George W. Bush said he would close the deficit by cutting taxes — and the deficit went up.
Now Mitt Romney says he will close the deficit by cutting taxes. What do you think would happen to the deficit if Romney got to implement his plan?

On tax cuts: Reagan lied, Bush lied; should Mitt be believed?

One of the great mysteries in Mitt Romney’s campaign has been how to pay for the $4.8 trillion that would be lost from the 20 percent cuts he proposes in tax rates. Romney himself insists the plan is revenue neutral. Yet to fill the gap, he suggested only one idea Tuesday night: No one could write off more than $25,000 in tax deductions or credits. So let’s do the math — and we’ll get our number of the day: $4.1 trillion.

That’s how much the rate cuts would cost, even with that limit on write-offs. The Washington Post calculated that his cap on deductions would raise only about $730 billion. That doesn’t even come close to covering what he needs, to make this plan “revenue neutral.”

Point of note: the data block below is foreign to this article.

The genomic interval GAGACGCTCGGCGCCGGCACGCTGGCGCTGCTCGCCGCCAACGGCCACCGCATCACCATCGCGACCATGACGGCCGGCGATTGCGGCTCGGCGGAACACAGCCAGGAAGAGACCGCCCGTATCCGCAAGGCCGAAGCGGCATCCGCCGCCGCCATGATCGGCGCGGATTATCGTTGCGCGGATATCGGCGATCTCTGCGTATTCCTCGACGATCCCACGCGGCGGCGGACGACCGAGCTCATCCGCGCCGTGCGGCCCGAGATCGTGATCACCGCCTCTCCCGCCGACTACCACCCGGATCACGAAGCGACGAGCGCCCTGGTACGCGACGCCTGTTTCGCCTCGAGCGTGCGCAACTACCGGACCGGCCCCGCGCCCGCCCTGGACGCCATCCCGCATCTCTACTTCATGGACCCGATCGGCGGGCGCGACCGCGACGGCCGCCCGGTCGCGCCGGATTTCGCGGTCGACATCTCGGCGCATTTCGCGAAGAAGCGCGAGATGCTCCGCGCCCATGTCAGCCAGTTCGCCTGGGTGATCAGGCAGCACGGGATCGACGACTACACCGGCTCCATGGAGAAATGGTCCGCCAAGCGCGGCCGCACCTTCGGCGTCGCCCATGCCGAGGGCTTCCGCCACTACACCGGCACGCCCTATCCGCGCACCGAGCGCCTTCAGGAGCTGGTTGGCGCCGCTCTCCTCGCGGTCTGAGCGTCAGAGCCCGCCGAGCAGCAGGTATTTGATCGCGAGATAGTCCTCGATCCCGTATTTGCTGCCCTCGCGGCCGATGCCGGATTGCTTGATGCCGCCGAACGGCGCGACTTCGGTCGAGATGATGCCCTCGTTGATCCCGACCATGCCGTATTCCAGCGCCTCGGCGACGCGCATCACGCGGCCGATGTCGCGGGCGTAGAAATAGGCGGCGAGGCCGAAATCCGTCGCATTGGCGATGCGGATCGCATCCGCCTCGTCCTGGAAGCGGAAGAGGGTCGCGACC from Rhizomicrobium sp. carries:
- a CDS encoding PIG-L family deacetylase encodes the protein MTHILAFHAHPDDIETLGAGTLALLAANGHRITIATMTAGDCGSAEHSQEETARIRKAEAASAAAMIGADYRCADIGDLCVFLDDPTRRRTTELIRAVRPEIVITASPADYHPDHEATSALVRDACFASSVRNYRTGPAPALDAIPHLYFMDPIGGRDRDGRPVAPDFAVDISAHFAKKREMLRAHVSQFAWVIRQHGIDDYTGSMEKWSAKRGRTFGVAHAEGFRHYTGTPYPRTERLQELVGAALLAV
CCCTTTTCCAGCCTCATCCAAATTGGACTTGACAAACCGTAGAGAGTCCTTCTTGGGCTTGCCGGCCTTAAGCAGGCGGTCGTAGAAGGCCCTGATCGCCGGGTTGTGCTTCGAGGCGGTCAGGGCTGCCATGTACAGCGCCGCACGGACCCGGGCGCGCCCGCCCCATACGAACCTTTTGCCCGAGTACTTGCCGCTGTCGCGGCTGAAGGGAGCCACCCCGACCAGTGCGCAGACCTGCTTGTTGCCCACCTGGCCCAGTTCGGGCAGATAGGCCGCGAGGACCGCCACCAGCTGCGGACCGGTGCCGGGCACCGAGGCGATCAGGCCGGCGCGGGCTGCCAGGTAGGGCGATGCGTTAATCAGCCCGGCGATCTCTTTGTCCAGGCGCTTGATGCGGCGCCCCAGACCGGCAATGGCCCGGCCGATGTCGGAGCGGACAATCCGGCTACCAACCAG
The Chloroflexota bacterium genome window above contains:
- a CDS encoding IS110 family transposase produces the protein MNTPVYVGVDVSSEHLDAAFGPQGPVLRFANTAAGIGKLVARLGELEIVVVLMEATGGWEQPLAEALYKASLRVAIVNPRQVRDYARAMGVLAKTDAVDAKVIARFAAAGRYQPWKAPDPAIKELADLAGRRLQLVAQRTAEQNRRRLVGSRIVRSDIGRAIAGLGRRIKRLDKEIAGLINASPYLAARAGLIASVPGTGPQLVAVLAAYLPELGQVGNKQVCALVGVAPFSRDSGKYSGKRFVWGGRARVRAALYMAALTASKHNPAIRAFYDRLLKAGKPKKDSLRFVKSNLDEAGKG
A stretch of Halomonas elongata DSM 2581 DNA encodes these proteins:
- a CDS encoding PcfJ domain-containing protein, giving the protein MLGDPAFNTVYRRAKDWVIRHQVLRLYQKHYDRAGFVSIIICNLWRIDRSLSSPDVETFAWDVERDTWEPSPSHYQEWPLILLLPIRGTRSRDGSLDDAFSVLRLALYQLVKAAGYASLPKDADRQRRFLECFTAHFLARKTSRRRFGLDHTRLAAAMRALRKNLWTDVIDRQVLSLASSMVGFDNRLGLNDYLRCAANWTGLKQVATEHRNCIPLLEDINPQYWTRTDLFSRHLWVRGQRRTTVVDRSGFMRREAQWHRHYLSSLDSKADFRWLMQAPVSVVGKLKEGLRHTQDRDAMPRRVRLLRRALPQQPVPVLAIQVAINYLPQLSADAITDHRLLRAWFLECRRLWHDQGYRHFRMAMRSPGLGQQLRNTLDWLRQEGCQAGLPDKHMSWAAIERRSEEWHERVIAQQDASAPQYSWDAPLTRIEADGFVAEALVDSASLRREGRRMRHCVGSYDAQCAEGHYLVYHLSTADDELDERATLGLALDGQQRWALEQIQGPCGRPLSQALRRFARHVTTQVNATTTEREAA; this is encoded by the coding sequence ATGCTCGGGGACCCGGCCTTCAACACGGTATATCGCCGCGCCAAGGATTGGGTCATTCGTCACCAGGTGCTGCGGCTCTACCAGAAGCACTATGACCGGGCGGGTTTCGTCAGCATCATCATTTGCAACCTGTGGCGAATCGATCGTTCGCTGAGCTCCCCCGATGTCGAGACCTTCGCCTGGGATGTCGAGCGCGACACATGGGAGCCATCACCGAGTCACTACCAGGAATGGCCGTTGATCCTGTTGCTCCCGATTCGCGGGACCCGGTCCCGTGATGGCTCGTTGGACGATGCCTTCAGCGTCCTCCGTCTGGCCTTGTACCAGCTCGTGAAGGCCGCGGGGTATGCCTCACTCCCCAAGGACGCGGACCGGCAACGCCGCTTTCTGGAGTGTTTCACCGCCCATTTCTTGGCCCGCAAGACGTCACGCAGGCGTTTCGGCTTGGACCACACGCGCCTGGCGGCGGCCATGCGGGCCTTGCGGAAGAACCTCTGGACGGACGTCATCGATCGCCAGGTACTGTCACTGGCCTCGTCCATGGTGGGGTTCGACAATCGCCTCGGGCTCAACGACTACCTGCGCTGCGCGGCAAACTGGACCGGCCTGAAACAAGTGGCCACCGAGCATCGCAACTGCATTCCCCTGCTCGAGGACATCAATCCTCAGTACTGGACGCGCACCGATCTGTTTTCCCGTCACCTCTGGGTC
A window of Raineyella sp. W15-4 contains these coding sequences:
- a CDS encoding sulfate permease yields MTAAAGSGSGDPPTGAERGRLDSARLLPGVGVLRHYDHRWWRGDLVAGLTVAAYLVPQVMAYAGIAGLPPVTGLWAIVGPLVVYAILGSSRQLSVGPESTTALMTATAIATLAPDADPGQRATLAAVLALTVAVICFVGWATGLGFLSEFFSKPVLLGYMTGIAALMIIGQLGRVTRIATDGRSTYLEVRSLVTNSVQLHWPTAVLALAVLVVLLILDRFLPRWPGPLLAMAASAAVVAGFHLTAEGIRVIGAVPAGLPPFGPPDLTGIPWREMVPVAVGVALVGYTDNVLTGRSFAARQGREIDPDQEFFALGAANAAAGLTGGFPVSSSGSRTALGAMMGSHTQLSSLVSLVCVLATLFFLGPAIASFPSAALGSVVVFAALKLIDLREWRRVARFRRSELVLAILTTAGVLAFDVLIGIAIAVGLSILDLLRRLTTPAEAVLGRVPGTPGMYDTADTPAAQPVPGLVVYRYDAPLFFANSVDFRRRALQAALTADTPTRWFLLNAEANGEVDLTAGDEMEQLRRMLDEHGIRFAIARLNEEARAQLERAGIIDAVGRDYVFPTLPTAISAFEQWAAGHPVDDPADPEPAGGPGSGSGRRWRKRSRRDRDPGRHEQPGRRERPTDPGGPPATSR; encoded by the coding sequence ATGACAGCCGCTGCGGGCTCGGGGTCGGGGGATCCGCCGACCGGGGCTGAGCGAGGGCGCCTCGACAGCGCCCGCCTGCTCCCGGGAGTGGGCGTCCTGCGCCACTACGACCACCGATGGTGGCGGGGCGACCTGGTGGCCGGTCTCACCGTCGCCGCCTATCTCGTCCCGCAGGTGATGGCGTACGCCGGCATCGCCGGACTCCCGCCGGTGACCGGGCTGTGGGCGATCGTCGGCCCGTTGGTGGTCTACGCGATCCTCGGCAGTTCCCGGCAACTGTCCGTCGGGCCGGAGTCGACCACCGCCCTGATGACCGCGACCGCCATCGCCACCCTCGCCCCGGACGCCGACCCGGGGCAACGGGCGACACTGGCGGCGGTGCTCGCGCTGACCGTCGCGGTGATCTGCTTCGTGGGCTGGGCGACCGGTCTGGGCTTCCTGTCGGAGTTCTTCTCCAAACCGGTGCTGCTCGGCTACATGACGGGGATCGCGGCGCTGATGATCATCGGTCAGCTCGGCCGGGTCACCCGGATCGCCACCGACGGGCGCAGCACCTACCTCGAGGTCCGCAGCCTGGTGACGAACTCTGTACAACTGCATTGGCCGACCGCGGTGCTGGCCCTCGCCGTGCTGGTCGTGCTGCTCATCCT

But then again, we’ve seen this kind of math before — from other Republicans.

Ronald Reagan said he would close the deficit by cutting taxes — and the deficit went up.

George W. Bush said he would close the deficit by cutting taxes — and the deficit went up.

Now Mitt Romney says he will close the deficit by cutting taxes. What do you think would happen to the deficit if Romney got to implement his plan?

At today’s Clinton Global Initiative Annual Meeting, Hillary Clinton stressed the need for greater taxation of the wealthy in order to spur growth. Read our blog for more: http://bit.ly/QdTTV4

At today’s Clinton Global Initiative Annual Meeting, Hillary Clinton stressed the need for greater taxation of the wealthy in order to spur growth. Read our blog for more: http://bit.ly/QdTTV4

cheatsheet:sunfoundation:


Putting Romney’s tax returns in presidential context

The controversy over what’s hiding in Mitt Romney’s unreleased tax returns continues.  But even without the missing filings, putting his 2010 and 2011 tax numbers in context is strikingly informative. It dramatically shows what an outlier Romney is on a few basic tax and income dimensions.

cheatsheet:sunfoundation: